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simotix

Learning HDR ...

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I feel very comfortable with my DirectX and HLSL skills to the point where I would really like to learn how to do HDR. However, I am finding it to be a harder task then what I thought it would be. I have seen a few tutorials (such as the one of this site), read over them but when I go to check out the example codebase it is usually broken or cluttered. I know the one of this sites does not even compile and I tried to fix it but I get a lot of run time errors. I tried looking at the SDK example but that one is just cluttered. Does anyone have or know where I can find an example project?

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Which part are you finding hard to understand, the theory or the implementation?

If it's the former then I can move this to 'Graphics Programming & Theory' where you may get a more detailed answer and reading recommendations.

Otherwise, what is it about the implementation you don't get? Any specific code fragments you've seen that you don't get or are trying to write but don't know how?


As for the SDK samples, have you looked at my HDRPipeline sample?



It started out as my own educational toy to try and understand the 'behind the scenes' steps involved with HDRI.

hth
Jack

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I am having more of a problem with the idea of the implementation. I have seen the sdk example but I am really looking to find a smaller code demo of how it is done.

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I know it's fairly difficult to understand it at first.
Try and grasp the concept of what you are doing. How it works and how the pipeline is put together.
Draw it out on paper and visualize it.

Then after that, try and code something similar to the concept and look for the required functions.

I hope this helps.
Take care.

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The individual steps involved in HDRI are pretty simple and its the complexity of many simple steps that make the whole thing seem rather daunting.

I would recommend you step back and get familiar with post-processing algorithms. As an implementation detail this is absolutely key to HDRI. Being familiar with how to "ping pong" between render targets and how to compose your scene off-screen using 'render-to-texture' then apply pixel shaders to them when sending them to the actual visible backbuffer...

Once you've cracked that you can build up the HDRI stuff without too much difficulty. You can drop in the various bits and pieces as you go - it might look rubbish, but you can get away without luminance measuring temporarily if you just set a constant for example.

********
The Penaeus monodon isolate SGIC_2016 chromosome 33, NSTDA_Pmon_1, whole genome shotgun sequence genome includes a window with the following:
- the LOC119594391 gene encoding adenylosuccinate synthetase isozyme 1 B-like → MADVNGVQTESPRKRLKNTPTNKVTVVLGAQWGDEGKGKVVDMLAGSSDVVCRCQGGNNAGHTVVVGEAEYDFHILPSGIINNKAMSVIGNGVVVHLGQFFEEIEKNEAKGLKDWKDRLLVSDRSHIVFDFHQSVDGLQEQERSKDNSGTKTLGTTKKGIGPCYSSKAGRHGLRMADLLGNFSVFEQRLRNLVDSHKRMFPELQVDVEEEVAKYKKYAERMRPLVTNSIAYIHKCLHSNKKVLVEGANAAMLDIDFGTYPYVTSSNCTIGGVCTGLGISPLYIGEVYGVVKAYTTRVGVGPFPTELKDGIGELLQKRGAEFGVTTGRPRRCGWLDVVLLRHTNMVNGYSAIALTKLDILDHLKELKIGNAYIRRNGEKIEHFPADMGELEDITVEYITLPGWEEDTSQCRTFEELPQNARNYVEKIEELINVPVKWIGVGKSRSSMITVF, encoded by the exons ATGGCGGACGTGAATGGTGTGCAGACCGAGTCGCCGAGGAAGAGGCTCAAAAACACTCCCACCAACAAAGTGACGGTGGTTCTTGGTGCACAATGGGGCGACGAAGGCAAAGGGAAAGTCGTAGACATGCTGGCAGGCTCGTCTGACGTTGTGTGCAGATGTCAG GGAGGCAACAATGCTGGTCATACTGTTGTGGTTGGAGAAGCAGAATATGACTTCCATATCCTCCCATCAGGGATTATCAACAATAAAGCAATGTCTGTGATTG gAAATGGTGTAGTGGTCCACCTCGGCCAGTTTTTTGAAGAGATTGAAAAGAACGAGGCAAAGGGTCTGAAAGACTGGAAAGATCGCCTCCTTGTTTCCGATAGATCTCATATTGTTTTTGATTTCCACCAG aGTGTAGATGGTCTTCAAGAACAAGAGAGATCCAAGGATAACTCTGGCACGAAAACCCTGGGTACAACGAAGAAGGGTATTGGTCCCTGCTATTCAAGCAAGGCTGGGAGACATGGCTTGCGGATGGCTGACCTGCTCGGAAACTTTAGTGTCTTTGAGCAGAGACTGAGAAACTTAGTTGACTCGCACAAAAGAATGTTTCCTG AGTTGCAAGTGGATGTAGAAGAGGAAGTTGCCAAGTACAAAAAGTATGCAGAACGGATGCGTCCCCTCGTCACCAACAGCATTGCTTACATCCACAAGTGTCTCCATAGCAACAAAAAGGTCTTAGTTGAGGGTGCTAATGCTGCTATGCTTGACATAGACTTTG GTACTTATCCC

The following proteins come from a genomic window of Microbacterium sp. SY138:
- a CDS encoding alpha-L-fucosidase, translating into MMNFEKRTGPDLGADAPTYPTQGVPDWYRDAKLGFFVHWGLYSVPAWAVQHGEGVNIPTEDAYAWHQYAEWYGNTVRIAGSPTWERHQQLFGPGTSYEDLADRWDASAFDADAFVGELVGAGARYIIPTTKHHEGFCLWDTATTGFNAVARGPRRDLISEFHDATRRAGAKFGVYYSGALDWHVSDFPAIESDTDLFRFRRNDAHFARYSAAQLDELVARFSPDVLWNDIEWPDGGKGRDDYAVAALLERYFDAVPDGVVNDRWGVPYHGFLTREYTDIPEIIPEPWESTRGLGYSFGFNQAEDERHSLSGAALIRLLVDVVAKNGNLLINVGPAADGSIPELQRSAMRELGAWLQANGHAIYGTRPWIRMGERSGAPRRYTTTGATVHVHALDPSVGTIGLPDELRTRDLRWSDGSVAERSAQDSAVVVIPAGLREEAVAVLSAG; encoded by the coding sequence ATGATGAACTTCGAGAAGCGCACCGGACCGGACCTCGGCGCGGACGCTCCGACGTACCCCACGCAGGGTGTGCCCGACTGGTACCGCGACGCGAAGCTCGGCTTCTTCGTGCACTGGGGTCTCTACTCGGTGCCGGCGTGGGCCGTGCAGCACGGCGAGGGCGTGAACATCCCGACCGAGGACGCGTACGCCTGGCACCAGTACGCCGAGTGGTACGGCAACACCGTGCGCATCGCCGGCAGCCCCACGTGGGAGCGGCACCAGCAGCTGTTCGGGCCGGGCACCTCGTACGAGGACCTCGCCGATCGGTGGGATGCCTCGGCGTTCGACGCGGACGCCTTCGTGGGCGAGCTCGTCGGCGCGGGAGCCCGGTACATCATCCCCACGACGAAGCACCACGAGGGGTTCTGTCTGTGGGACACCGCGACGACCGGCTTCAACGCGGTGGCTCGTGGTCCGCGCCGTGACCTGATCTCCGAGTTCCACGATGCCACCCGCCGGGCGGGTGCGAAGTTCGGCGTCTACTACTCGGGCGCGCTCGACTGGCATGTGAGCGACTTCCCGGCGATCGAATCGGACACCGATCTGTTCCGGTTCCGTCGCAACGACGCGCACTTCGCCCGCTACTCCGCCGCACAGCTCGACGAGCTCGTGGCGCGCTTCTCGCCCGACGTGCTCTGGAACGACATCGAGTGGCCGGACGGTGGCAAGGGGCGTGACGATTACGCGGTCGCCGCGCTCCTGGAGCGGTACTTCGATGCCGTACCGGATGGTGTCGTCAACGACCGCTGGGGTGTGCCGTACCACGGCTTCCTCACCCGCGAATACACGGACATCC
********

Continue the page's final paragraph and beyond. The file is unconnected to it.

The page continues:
hth
Jack

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As was the case when I was learning most of this stuff, you're probably making it out to be more complex than it really is ;)

If you need a few pointers, here's a short summary of what's involved:
-Make a high-precision render target. For this you're gonna want to have some familiarity with how DirectX handles texture formats. You probably want the A16R16G16B16F one for now, but once you get a handle on this you can experiment with HDR encoding just like Epic and Valve. (Google it!)
-Assign this to the back buffer using some of DX's helper funcs.
-Draw everything as normal.
-Do your postprocessing and write to a regular 24-bit color texture. Remember to run a tone-mapping pass! (Google some algorithms for this until you find one you like as there are lots)

That's really all there is to it! You might want to have a look at Humus' work, as he has some very nice, clean implementations of a lot of interesting effects, including an HDR pipeline. Some of it uses DX10, but there's a lot of easy-to-understand HLSL and GLSL code that shouldn't be too hard to adapt to your own nefarious ends :) As with jollyjeffers, I'd be more than willing to contribute what I can, although I think the Microsoft MVP and tute author might be the better option among us.

EDIT: Hurrr. I totally forgot about measuring luminance, which is probably the part that has you all confused. Thanks jeffers! Yeah. That's mostly just using sequentially smaller render targets until you can get it down to a nice 1x1 final value. Assuming you have the DX SDK, I *highly* recommend reading that little 'documentation' thing for the HDRLighting sample, as it provides a pretty easy-to-understand explanation of the whole process along with snippets of the actual code showing implementation.

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I've got a quick question, to make sure I understand HDR as it's used for video games...

You basically render as if you could render a larger range of luminance, then just scale it down to the actual range?

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Quote:
Original post by dbzprogrammer
You basically render as if you could render a larger range of luminance, then just scale it down to the actual range?


Yes, that's basically how it works. It's also common to use hacks like Bloom to fake the appearance of certain areas being much brighter than their surroundings (like they were in the original HDR image).

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